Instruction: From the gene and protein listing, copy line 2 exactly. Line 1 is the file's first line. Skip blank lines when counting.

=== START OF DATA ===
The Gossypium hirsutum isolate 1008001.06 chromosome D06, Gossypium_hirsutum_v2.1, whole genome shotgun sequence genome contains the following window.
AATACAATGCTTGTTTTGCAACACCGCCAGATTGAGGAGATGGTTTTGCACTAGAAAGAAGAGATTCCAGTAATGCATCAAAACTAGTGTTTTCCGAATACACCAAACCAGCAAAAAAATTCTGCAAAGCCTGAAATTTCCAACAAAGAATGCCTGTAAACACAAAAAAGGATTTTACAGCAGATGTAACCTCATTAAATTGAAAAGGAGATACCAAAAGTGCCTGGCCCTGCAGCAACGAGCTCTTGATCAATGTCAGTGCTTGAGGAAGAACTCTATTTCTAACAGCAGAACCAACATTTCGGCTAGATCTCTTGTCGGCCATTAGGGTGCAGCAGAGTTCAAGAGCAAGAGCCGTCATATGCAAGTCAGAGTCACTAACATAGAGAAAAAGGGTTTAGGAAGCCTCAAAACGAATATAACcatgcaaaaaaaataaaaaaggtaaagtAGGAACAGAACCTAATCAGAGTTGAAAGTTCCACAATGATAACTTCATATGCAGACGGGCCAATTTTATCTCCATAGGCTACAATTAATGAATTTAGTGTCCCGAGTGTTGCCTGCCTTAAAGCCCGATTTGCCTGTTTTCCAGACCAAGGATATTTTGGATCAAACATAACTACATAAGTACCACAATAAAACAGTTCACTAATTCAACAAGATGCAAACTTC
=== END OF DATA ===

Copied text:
AATACAATGCTTGTTTTGCAACACCGCCAGATTGAGGAGATGGTTTTGCACTAGAAAGAAGAGATTCCAGTAATGCATCAAAACTAGTGTTTTCCGAATACACCAAACCAGCAAAAAAATTCTGCAAAGCCTGAAATTTCCAACAAAGAATGCCTGTAAACACAAAAAAGGATTTTACAGCAGATGTAACCTCATTAAATTGAAAAGGAGATACCAAAAGTGCCTGGCCCTGCAGCAACGAGCTCTTGATCAATGTCAGTGCTTGAGGAAGAACTCTATTTCTAACAGCAGAACCAACATTTCGGCTAGATCTCTTGTCGGCCATTAGGGTGCAGCAGAGTTCAAGAGCAAGAGCCGTCATATGCAAGTCAGAGTCACTAACATAGAGAAAAAGGGTTTAGGAAGCCTCAAAACGAATATAACcatgcaaaaaaaataaaaaaggtaaagtAGGAACAGAACCTAATCAGAGTTGAAAGTTCCACAATGATAACTTCATATGCAGACGGGCCAATTTTATCTCCATAGGCTACAATTAATGAATTTAGTGTCCCGAGTGTTGCCTGCCTTAAAGCCCGATTTGCCTGTTTTCCAGACCAAGGATATTTTGGATCAAACATAACTACATAAGTACCACAATAAAACAGTTCACTAATTCAACAAGATGCAAACTTC